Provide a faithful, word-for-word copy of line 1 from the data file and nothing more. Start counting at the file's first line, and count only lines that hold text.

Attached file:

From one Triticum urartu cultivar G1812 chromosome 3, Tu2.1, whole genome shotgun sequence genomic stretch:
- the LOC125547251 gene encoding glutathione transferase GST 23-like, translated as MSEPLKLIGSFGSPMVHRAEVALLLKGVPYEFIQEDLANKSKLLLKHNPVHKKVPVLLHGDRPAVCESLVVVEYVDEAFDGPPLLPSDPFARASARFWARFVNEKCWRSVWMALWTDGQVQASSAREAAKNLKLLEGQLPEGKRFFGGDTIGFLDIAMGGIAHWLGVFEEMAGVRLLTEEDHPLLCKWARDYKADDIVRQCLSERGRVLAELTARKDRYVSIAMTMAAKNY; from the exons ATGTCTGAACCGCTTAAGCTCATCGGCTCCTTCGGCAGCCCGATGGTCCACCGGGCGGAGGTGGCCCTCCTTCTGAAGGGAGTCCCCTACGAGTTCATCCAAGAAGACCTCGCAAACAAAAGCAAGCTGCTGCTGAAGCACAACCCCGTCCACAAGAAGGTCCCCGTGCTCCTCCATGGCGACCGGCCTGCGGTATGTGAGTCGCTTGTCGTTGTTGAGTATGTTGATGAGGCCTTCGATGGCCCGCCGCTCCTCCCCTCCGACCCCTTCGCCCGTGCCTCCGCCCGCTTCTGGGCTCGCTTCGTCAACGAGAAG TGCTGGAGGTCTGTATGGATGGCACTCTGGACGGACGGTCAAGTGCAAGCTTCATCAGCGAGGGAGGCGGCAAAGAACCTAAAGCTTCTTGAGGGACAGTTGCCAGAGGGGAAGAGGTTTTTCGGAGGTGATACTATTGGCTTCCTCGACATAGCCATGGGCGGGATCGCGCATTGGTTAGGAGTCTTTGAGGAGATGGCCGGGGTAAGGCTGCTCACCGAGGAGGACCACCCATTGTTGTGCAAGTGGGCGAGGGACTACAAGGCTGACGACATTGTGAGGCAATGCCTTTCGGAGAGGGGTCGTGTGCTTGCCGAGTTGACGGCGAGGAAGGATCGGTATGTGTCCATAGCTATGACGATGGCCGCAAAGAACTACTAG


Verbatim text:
From one Triticum urartu cultivar G1812 chromosome 3, Tu2.1, whole genome shotgun sequence genomic stretch: